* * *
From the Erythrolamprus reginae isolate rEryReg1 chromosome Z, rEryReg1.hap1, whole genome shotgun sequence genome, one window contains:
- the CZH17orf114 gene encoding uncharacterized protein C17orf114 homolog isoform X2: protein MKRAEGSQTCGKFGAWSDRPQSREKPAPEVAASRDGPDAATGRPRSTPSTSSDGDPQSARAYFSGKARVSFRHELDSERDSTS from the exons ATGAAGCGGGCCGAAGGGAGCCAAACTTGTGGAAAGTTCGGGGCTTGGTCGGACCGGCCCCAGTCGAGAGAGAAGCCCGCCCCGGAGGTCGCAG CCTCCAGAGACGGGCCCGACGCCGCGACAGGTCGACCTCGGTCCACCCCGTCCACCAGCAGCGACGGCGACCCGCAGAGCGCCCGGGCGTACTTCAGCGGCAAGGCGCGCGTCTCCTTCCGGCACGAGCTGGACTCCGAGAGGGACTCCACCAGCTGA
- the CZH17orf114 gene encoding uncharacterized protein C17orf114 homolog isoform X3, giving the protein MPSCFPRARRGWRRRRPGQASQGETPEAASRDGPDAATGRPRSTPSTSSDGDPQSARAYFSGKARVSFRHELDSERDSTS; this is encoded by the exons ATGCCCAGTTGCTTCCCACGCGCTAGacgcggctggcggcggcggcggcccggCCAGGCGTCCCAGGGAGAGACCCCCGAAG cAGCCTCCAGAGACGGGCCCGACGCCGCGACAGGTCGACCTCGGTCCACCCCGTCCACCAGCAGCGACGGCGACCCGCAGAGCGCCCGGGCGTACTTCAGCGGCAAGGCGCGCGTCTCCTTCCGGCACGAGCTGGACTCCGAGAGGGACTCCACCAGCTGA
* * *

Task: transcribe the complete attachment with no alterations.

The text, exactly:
From the Erythrolamprus reginae isolate rEryReg1 chromosome Z, rEryReg1.hap1, whole genome shotgun sequence genome, one window contains:
- the CZH17orf114 gene encoding uncharacterized protein C17orf114 homolog isoform X2: protein MKRAEGSQTCGKFGAWSDRPQSREKPAPEVAASRDGPDAATGRPRSTPSTSSDGDPQSARAYFSGKARVSFRHELDSERDSTS from the exons ATGAAGCGGGCCGAAGGGAGCCAAACTTGTGGAAAGTTCGGGGCTTGGTCGGACCGGCCCCAGTCGAGAGAGAAGCCCGCCCCGGAGGTCGCAG CCTCCAGAGACGGGCCCGACGCCGCGACAGGTCGACCTCGGTCCACCCCGTCCACCAGCAGCGACGGCGACCCGCAGAGCGCCCGGGCGTACTTCAGCGGCAAGGCGCGCGTCTCCTTCCGGCACGAGCTGGACTCCGAGAGGGACTCCACCAGCTGA
- the CZH17orf114 gene encoding uncharacterized protein C17orf114 homolog isoform X3, giving the protein MPSCFPRARRGWRRRRPGQASQGETPEAASRDGPDAATGRPRSTPSTSSDGDPQSARAYFSGKARVSFRHELDSERDSTS; this is encoded by the exons ATGCCCAGTTGCTTCCCACGCGCTAGacgcggctggcggcggcggcggcccggCCAGGCGTCCCAGGGAGAGACCCCCGAAG cAGCCTCCAGAGACGGGCCCGACGCCGCGACAGGTCGACCTCGGTCCACCCCGTCCACCAGCAGCGACGGCGACCCGCAGAGCGCCCGGGCGTACTTCAGCGGCAAGGCGCGCGTCTCCTTCCGGCACGAGCTGGACTCCGAGAGGGACTCCACCAGCTGA